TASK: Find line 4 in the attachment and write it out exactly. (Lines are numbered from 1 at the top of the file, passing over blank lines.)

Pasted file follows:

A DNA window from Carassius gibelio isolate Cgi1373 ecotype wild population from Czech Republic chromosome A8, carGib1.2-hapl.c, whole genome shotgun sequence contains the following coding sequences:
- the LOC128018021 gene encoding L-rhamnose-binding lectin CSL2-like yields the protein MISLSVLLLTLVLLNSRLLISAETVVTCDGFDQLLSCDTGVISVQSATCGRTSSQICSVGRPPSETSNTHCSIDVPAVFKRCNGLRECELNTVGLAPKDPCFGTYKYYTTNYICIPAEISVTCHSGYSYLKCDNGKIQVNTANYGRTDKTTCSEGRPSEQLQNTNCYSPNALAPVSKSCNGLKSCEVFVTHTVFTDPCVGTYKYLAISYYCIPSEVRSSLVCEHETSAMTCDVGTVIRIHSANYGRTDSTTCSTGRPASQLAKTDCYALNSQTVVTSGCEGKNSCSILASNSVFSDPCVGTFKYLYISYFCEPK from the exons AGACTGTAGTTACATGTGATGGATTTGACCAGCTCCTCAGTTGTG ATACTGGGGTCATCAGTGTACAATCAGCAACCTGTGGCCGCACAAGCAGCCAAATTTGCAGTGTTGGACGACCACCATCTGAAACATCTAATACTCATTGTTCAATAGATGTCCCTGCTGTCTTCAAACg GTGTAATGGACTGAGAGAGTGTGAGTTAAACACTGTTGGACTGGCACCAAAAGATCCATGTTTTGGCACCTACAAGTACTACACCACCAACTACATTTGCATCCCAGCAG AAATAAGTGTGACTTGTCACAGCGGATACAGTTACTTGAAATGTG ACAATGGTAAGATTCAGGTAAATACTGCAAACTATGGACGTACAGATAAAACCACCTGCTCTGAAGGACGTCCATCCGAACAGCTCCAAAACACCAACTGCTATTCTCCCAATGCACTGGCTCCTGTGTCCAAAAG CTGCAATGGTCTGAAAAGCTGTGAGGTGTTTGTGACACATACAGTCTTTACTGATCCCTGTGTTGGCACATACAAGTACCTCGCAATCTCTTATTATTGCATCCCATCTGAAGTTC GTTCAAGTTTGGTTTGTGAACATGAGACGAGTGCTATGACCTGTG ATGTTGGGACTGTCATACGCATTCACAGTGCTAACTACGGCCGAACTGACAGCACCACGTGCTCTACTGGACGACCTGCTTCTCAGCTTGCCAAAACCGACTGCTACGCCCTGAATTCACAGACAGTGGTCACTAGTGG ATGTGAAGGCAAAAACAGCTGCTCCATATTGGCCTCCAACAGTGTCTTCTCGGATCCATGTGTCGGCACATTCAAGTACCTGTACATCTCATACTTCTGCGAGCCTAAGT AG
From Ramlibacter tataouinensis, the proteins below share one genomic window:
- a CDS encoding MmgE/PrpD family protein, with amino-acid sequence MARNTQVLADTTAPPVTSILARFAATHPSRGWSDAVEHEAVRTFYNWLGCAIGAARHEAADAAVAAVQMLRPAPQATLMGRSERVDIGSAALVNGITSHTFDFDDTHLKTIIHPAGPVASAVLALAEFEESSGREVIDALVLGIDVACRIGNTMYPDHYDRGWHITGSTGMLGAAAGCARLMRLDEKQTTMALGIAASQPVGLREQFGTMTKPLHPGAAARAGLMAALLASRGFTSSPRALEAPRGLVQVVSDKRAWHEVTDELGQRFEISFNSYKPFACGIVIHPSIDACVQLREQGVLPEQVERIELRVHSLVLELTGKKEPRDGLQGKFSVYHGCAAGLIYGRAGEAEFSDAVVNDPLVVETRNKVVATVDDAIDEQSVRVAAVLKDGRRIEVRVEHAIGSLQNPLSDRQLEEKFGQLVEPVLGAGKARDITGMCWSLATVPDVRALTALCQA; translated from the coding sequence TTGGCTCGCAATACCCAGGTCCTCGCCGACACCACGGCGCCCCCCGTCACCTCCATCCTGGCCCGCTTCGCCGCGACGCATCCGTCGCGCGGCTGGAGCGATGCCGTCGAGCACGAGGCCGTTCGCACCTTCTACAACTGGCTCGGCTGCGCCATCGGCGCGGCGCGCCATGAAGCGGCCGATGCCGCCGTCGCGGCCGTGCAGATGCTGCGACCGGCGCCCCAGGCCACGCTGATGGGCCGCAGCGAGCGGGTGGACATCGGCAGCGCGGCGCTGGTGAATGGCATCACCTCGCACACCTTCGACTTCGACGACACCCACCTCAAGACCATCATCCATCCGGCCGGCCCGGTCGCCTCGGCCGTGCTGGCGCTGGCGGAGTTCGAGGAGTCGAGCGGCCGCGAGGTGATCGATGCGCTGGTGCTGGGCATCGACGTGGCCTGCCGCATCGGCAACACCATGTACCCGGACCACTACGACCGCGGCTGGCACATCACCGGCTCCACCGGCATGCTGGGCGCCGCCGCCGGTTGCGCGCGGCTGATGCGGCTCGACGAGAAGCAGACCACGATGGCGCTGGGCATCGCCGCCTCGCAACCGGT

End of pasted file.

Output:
- a CDS encoding MmgE/PrpD family protein, with amino-acid sequence MARNTQVLADTTAPPVTSILARFAATHPSRGWSDAVEHEAVRTFYNWLGCAIGAARHEAADAAVAAVQMLRPAPQATLMGRSERVDIGSAALVNGITSHTFDFDDTHLKTIIHPAGPVASAVLALAEFEESSGREVIDALVLGIDVACRIGNTMYPDHYDRGWHITGSTGMLGAAAGCARLMRLDEKQTTMALGIAASQPVGLREQFGTMTKPLHPGAAARAGLMAALLASRGFTSSPRALEAPRGLVQVVSDKRAWHEVTDELGQRFEISFNSYKPFACGIVIHPSIDACVQLREQGVLPEQVERIELRVHSLVLELTGKKEPRDGLQGKFSVYHGCAAGLIYGRAGEAEFSDAVVNDPLVVETRNKVVATVDDAIDEQSVRVAAVLKDGRRIEVRVEHAIGSLQNPLSDRQLEEKFGQLVEPVLGAGKARDITGMCWSLATVPDVRALTALCQA; translated from the coding sequence TTGGCTCGCAATACCCAGGTCCTCGCCGACACCACGGCGCCCCCCGTCACCTCCATCCTGGCCCGCTTCGCCGCGACGCATCCGTCGCGCGGCTGGAGCGATGCCGTCGAGCACGAGGCCGTTCGCACCTTCTACAACTGGCTCGGCTGCGCCATCGGCGCGGCGCGCCATGAAGCGGCCGATGCCGCCGTCGCGGCCGTGCAGATGCTGCGACCGGCGCCCCAGGCCACGCTGATGGGCCGCAGCGAGCGGGTGGACATCGGCAGCGCGGCGCTGGTGAATGGCATCACCTCGCACACCTTCGACTTCGACGACACCCACCTCAAGACCATCATCCATCCGGCCGGCCCGGTCGCCTCGGCCGTGCTGGCGCTGGCGGAGTTCGAGGAGTCGAGCGGCCGCGAGGTGATCGATGCGCTGGTGCTGGGCATCGACGTGGCCTGCCGCATCGGCAACACCATGTACCCGGACCACTACGACCGCGGCTGGCACATCACCGGCTCCACCGGCATGCTGGGCGCCGCCGCCGGTTGCGCGCGGCTGATGCGGCTCGACGAGAAGCAGACCACGATGGCGCTGGGCATCGCCGCCTCGCAACCGGT